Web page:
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How To Recognize You’re on Sacred Ground

Last night one of my closest friends texted me a photo of her mom clutching her father’s withered body the mouth taking the famed “O” that often accompanies death.

“My mom is heartbroken,” she texted. “Funeral is Friday.”

The message left me breathless. My friend had captured one of the most sacred moments of life—the passing of a family member—on her iPhone and passed it on without second thought for grandfather or her mom.

“Don’t share this image with anyone,” I texted back, fearful she would post it on Facebook or Instagram.

“This is a holy moment meant only for those closest, those present.”

Maybe I shouldn’t have said anything. Maybe I should have texted back, “I’m so sorry for your loss.” Nothing more.

But one of the high costs of living in the age of oversharing and TMI (too much information) is:

We no longer know to slip off our shoes or lay down our smartphones when we’re standing on sacred ground.

Sacred Ground

I’ve made this mistake many times.

Two years ago, Leif and I visited a Compassion project in Africa when a young boy appeared on the property with a head wound. Blood dripped down his face forming a pool on his shirt.

Our host sprung into action, applying pressure and bandaging the wound. The local children gathered around. I grabbed my camera to capture what I perceived as a profound moment of bringing healing and snapped several images.

That’s when the host yelled, “Put your camera down! No photos!”

I didn’t realize I was standing on sacred ground. The young boy lay wounded, vulnerable, and I was snapping photos. Though I meant well, my act was exploitative, dehumanizing, and lacked compassion—let alone permission.

We live in an age of oversharing, where people will do anything to get the photo or the video.

A friend recently shared that he was on a hike in the wilderness when he came face to face with a bear who paused before charging him.

“What did you do?” I asked.

“I pulled out my phone,” he said. “I figured if I was going to be mauled by a bear I wanted it to be on YouTube.”

“You’re about to die and you’re biggest concern is getting it posted on YouTube?”

“Yep!”

The friend showed me the video. As the bear sped toward him, a gun fired nearby, redirecting the bear’s attention and saving my friend’s life.

These stories illustrate that maybe in order to live more we need to post to less. Maybe in order to drink to enjoy and celebrate life and recognize holy moments we need to put down our phones and cameras and breathe in the moment.

Post less

Perhaps that’s why one of the most profound scenes from The Secret Life of Walter Mitty was about a photo that was never taken. Walter finds Sean tucked into a mountain crevice quietly trying to photograph a snow leopard. Sean decides not to take picture of this rare, one-in-a-lifetime encounter because the moment is so precious he doesn’t want to be distracted by the camera.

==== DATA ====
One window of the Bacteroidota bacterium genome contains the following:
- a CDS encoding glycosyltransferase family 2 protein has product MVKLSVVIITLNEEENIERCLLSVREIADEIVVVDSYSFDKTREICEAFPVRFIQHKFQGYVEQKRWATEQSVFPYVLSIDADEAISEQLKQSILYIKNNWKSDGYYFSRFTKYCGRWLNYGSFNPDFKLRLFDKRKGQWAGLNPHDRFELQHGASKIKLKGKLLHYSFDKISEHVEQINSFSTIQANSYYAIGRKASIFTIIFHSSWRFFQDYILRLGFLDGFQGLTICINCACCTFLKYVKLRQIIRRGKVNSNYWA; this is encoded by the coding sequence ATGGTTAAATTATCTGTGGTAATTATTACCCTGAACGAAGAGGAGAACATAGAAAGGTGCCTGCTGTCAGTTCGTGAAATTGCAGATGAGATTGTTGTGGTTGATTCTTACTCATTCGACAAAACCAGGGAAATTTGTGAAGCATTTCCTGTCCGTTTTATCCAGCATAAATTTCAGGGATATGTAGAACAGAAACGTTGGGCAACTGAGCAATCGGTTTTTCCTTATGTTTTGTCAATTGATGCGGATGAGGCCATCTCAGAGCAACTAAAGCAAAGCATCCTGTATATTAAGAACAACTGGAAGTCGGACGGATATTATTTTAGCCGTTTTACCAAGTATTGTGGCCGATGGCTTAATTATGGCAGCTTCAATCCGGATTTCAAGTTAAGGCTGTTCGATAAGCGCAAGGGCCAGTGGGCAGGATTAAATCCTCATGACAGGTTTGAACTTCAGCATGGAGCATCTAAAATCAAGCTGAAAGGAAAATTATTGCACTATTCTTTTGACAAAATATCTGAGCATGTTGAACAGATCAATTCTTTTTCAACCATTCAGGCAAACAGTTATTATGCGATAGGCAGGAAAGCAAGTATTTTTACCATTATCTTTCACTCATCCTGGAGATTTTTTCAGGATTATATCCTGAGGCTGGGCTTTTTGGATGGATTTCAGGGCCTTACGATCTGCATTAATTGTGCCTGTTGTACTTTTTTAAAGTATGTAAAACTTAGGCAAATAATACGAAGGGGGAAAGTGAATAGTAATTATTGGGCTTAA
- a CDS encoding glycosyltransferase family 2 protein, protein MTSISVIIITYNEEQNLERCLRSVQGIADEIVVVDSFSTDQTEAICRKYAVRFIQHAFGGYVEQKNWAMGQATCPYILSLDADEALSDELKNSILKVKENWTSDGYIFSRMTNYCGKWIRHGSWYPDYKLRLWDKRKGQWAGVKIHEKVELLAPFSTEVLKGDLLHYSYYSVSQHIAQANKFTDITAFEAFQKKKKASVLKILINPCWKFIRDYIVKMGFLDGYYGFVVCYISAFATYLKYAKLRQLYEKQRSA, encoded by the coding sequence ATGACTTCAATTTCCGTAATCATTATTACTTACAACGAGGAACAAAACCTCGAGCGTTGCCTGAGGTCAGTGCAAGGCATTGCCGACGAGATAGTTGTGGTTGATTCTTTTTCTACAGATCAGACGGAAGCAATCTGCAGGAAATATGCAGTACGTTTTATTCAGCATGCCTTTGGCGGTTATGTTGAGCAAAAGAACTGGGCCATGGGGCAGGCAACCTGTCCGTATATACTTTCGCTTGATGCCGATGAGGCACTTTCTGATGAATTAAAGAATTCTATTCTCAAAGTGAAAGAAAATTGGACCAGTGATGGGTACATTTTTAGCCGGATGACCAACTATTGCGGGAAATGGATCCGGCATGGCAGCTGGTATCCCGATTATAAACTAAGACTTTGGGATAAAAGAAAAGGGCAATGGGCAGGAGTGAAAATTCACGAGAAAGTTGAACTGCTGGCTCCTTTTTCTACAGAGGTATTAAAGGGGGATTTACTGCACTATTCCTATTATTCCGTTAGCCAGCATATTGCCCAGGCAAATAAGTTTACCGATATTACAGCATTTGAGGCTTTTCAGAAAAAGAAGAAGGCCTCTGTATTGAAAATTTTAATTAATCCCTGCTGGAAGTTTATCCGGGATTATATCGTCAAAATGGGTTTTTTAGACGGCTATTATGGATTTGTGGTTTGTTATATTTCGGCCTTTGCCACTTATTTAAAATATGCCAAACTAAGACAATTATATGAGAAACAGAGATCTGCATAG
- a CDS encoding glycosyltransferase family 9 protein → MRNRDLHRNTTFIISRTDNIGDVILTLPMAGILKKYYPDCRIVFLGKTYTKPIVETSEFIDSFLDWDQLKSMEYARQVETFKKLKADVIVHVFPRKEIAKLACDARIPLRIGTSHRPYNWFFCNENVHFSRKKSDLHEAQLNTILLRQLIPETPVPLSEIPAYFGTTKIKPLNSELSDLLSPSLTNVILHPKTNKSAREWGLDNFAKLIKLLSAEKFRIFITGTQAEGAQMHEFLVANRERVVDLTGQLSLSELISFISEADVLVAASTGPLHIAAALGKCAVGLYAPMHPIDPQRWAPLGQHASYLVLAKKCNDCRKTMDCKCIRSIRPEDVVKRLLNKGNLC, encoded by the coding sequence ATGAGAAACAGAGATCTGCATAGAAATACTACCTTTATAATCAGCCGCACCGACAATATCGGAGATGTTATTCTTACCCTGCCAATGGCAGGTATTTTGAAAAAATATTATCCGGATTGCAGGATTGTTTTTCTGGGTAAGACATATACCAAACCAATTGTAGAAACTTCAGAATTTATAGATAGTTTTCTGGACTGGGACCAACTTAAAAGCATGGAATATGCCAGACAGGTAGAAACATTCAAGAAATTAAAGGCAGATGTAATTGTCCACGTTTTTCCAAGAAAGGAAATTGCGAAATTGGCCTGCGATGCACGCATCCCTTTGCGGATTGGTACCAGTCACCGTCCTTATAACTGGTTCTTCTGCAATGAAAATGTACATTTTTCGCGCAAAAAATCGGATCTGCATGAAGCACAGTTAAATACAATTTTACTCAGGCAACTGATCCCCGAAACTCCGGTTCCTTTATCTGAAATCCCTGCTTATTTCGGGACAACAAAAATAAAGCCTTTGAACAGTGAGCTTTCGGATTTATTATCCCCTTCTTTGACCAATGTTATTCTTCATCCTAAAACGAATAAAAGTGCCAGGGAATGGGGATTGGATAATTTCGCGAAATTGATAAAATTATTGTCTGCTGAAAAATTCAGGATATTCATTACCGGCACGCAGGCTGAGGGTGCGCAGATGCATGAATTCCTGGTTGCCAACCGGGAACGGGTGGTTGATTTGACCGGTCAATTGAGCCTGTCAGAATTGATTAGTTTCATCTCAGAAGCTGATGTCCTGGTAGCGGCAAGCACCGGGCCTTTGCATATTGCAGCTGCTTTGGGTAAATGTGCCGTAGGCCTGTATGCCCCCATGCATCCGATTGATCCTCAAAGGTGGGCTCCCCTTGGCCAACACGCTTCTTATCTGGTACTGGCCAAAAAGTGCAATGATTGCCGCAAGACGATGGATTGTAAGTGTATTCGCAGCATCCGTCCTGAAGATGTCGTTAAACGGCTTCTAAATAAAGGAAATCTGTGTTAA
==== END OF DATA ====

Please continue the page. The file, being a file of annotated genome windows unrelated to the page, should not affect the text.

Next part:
The next time you find yourself standing on sacred ground be wholly and fully present.

Sip the precious gift God has given you.

This is a powerful tactic to fight back with joy.

I suspect the memories stored in your heart will be richer and more meaningful than what’s cheapened by posting absentmindedly online.

To be completely honest, in the beginning, I was really unsure how to share the story of my journey with cancer with you. I felt like my world hadn’t only turned upside-down, but it turned inside out.

So I made the decision to focus on what God was speaking to me during that time and spend as many seconds as I possibly could with my family.

The trade-off was that I didn’t post updates about my treatments or details about my suffering. I didn’t want anyone to feel sorry for me and even though I felt so many prayers and was so touched by the outpouring of love. I also felt a little guilty.

Would people think that I was sharing because I wanted attention? Cancer does crazy things sometimes. But, in hindsight, there was something else that prevented me from sharing, too.

To be honest, I needed some space because I could barely carry my own emotions and couldn’t imagine helping others process, too.

This journey has been the most painful experience of my life. And, to share about it requires some vulnerability. Okay, a lot of vulnerability. And, that’s really, really hard.

But, I feel like I’m finally ready to share what God has stirred in my heart along the way because although cancer has been the most painful journey, it has also been the most joyful. And no one is more surprised than I am.

Pick up a copy of Fight Back With Joy book and Bible Study, today.

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